Commentary & Opinion
3:35 pm
Tue February 26, 2013

Stephen Gottlieb: The Disfunctional House

I’ve spoken often about why sequester type budget cuts threaten a weak economy and can worsen the debt. Today I want to talk about history.

In 1787 the delegates to the Constitutional Convention struggled over the shape of Congress. Massachusetts, Pennsylvania, and Virginia had the largest populations. The Carolinas and Georgia realized they had far fewer people, but since the primary activity of most Americans was farm or plantation labor, they thought their size would eventually give them large populations. So they formed a six state coalition for representation in proportion to population, especially with the added voting power of three fifths the number of their slaves – turning the principle of majority rule into a deal with the devil.

With the exception of Massachusetts, of which Maine was still a part, the New England states were physically tiny by comparison. New York large in size, threw its weight to the smaller states, joining Connecticut, New Jersey, Maryland and Delaware who wanted a Senate in which each state had equal representation. Since New York left before New Hampshire arrived and Rhode Island never showed, there were never more than five states in the small state coalition. Six to five, the large state coalition kept winning. But they couldn’t hold it.

Gradually the larger states began to realize that, by their eighteenth century calculations, which we now know turned out wrong, the four southern slave states would control the House of Representatives because of their expected future population. With equal state representation in the Senate, the more numerous, but small, free states of the North should have been able to control the Senate. That would create regional vetoes – northern anti-slave control of the Senate, southern slave-state control of the House – and it entrenched the deal with the devil until the Civil War.

Of course Governor Clinton’s ditch, the Erie Canal, helped upset those calculations, let the Union win the Civil War and keep us in one country. Either way, the House was supposed to represent the views and preferences of a majority of Americans.

But representatives from the new Sun Belt are now part of a crucial block that has found another way to dominate the House – with one big difference. The delegates in Philadelphia had no idea how political parties would operate. They agreed that all representatives and senators would vote individually. So coalitions of Republicans and Democrats could work together to pass legislation that a majority of the House supports. But the Republicans in the House have decided that little can reach the floor without a majority of Republicans in support. And for the moment Republicans are a majority of the House. Their votes are crucial because nothing becomes a law without House passage. But a majority of the Republicans in the House is a minority of the House.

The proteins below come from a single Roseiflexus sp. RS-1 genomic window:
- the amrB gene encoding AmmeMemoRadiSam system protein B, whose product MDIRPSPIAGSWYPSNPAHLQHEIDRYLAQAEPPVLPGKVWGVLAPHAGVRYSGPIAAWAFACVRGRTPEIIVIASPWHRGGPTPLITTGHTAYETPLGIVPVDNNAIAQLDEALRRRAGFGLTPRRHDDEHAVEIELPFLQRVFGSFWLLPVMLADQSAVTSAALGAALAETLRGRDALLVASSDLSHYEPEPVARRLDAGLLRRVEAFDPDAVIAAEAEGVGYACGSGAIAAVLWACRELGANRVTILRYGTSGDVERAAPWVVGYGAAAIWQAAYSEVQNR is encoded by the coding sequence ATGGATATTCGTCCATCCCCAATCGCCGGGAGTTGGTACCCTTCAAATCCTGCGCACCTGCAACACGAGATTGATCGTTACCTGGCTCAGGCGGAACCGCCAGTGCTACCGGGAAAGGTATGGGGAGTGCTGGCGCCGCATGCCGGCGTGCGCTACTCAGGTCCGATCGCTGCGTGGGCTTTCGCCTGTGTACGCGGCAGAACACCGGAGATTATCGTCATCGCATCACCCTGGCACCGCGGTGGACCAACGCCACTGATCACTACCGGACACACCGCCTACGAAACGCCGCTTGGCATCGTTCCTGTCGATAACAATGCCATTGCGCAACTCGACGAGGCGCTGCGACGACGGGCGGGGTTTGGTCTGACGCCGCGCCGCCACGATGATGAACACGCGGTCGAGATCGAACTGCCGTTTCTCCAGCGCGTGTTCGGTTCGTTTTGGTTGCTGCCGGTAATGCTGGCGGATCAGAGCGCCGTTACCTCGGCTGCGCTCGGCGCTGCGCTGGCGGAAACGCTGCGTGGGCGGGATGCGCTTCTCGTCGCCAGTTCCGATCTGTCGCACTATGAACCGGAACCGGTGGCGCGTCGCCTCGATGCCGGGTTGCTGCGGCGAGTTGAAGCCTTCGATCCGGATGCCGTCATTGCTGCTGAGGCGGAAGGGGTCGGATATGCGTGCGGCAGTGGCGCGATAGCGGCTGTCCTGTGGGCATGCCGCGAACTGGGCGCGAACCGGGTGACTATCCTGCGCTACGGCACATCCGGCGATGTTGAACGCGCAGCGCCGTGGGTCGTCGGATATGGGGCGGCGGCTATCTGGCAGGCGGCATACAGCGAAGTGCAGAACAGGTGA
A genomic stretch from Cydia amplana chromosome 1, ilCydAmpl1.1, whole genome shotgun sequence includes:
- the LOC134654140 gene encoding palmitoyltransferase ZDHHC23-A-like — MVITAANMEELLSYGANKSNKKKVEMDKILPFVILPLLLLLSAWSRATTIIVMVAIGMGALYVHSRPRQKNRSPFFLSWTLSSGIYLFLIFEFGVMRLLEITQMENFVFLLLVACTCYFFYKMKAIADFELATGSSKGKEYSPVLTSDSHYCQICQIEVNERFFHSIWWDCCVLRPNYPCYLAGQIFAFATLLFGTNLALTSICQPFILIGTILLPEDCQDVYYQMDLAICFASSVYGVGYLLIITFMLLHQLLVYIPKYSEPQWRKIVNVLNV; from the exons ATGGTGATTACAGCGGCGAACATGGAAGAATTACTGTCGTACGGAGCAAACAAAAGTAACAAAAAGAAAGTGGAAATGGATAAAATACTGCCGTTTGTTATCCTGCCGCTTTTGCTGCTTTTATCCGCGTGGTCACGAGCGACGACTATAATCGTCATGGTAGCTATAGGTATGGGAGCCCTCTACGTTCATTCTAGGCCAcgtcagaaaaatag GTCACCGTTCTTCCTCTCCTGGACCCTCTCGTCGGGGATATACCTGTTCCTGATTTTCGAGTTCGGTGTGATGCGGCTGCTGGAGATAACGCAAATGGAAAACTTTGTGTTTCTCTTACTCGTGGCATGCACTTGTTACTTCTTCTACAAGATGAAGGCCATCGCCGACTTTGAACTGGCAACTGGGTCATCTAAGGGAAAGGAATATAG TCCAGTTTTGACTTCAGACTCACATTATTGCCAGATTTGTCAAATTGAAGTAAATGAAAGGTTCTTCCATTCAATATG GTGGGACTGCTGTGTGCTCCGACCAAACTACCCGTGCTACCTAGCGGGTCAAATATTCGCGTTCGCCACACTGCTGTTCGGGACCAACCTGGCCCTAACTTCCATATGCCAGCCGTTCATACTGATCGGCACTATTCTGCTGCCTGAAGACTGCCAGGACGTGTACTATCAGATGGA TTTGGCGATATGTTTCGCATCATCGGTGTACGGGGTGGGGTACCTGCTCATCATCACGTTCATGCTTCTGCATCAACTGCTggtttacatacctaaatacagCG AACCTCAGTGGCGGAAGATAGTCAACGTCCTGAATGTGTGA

Their voting system is subjecting America to minority rule, of, by and for wealthy elites and their friends, living off government price supports for their products, and the new wild west and south of repealed regulations that once enforced fundamental fairness. The Congress the Founders created is being misused again.

Beware folks, there are many paths to slavery. Some are called peonage. They depend on unregulated contracts which allow creditors to take everything you have. And the House will stand defender of the takers of your lives.

Steve Gottlieb is Jay and Ruth Caplan Distinguished Professor of Law at Albany Law School and author of Morality Imposed: The Rehnquist Court and Liberty in America. He has served on the Board of the New York Civil Liberties Union, and in the US Peace Corps in Iran. 

The views expressed by commentators are solely those of the authors. They do not reflect the views of this station or its management.

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